Tuesday, June 28, 2011

Garden Update June 28

That picture to the left is of a dead garden.  With the exception of sweet potatoes and a few watermelons the 2011 is done.  I have to admit that I was disappointed in the results.  Maybe my expectations were too high after we had such a good yield last year.  This year certainly paled in comparison.  Just too hot and dry.  I owe my coworkers and neighbor an apology.  I talked a big game in the spring about all the wonderful veggies that I was going to be delivering in early summer.  LOL, that didn't quite pan out.

It wasn't a total loss.  We did get plenty for our family and my parents.  Rough estimates: 75 quarts of snap beans, 200 ears of corn, 200 tomatoes, 160lbs of potatoes, 50 squash, 50 cucumbers and 3 watermelons (maybe 2 more)  That is certainly not a failure, but last year we got about 400 tomatoes, and 15 watermelons.

My share of the corn bounty.  Shucked, cleaned
and bagged outside; then quickly to the freezer

A couple of proud watermelon farmers

Preparing tomatoes for the freezer.

Super-ultra-mega-watt-electric fence

The one really bright spot of this year's garden was the electric fence.  We didn't have any deer invasions at all.  That was exciting since we've fought those boogers so hard over the last few years.  As I wrote in a previous blog, the best part of the fence setup was that the only cost I had was the charger itself.  Everything else was free thanks to some friends and family who were just going to toss the batteries, wire, t-posts, insulators and corner posts.

All in all it was a good gardening season.  I got the opportunity to deal with a terrible weather pattern and I learned from it.  I experienced a bout of tomato wilt virus and I learned from it.  I made the mistake of over-promising to my friends and neighbors and I learned from it.  I've always considered gardening and family to go hand in hand.  This year was no different.  I was able to yet again learn from my father who is nothing less than a walking talking encyclopedia when it comes to that subject.  I was able to get my kids out in the garden to dig around and actually see where their food comes from.  In that regard, it was a great gardening season.  Now, we'll take a break until late August when we'll plant a small Fall garden.  I'm even considering some winter crops too.  We'll see what comes ;)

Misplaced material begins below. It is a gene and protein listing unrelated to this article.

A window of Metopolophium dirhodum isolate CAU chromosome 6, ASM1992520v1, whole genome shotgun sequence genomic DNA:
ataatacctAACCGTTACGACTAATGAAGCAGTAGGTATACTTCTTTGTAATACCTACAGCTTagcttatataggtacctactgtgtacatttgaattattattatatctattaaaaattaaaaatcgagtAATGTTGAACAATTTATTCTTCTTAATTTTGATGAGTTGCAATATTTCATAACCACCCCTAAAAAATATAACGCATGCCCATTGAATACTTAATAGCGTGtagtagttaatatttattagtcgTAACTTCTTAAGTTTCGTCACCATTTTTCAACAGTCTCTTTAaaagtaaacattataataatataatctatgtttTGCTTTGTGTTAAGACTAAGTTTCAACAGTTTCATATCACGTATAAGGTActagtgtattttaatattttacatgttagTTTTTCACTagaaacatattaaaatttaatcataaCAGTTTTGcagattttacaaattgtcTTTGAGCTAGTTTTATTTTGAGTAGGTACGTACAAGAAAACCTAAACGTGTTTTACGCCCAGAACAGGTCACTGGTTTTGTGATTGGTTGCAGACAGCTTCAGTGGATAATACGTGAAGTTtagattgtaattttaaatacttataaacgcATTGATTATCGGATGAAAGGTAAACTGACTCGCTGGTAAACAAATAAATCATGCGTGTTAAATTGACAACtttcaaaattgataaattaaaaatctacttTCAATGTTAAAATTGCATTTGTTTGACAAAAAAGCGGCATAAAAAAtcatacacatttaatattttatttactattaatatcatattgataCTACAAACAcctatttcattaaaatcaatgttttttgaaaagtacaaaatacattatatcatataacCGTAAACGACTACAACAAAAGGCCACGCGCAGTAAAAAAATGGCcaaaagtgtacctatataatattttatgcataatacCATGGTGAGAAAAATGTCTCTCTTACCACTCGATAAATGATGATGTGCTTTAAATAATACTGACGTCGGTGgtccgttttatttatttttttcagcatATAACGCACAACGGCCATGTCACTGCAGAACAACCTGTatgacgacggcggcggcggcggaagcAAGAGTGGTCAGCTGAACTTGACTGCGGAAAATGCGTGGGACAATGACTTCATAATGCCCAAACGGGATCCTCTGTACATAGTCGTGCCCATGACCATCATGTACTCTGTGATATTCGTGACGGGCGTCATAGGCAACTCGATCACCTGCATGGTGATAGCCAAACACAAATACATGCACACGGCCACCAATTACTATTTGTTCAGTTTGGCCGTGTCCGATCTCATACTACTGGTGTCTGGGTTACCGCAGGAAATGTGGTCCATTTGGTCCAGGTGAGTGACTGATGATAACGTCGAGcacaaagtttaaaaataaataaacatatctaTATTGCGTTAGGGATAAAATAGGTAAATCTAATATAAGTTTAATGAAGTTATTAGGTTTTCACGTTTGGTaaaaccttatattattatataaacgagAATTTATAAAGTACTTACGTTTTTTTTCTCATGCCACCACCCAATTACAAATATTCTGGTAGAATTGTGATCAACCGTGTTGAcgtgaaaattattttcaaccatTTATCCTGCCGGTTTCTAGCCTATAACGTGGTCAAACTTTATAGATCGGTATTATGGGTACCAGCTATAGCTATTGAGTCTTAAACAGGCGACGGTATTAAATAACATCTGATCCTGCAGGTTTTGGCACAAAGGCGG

Y'all take it easy,



  1. Hey Alex, we've been gardening for years and have learned hard lessons. Especially the one of "gardening is not so easy." ha ha. I too have had times when I thought we'd have an awesome bounty and instead I got bounced. Your little guys are fortunate, it's good to learn about a harvest. And, it makes you consider how pioneers were so dependent on their crops and how devastating it must have been to see a crop ruined for whatever reason. The respect I've developed for our ancestors who had no choice but to live off the land has grown seriously deep.

  2. Well you gave it a very nice try with good results. Hard to do with no rain!!

  3. It's funny how some of us have too little rain and some of us have way to much.
    Every year it is more and more extreme.
    That's still a good yield, though!
    I learned not to promise anyone, now I just hook my thumbs in my belt loops and say "well, yeah, we've got some stuff comin'..."

  4. I didn't garden in the ground long enough to say this with any authority, but do you think the dry soil might have done better with hay covering your soil around the veggies?

    My Spring experiment with container gardening is over (near dismal, but like you, I learned LOL). Hopefully I'll get back home in time to start my fall container garden. I'm leaving tonight to tend to family having surgery - since we don't know for sure if the surgeon can do it the easier/gentler way, I might be away 1 week, or 5-6 weeks. If I'm away longer, I'll only have time for fall greens probably.

    See ya around!

  5. Shreela, I've read a lot about that method, but I believe that we were too dry even for that. Lana, Trey, Lindsey, thanks for stopping by!

  6. I'm sooo jealous of your garden. We're on the other side of the weather, with too much rain and cool temps. I only just spotted my first little green cherry tomato a few days ago. :)

    As for gardening success, I've gotten into the habit of assuming it's gonna be nil. Then, if I get anything, I'm happy. Except for my onions. I am the onion queen. Everything else, not so much. Lol. After a couple years of gardening up here, I'm still learning. Sure is a different gardening experience from California.

    Last, but not least, it's GREAT that you get the kids out there to help. I gardened with my dad, and looking back, I really value that he took the time to teach me.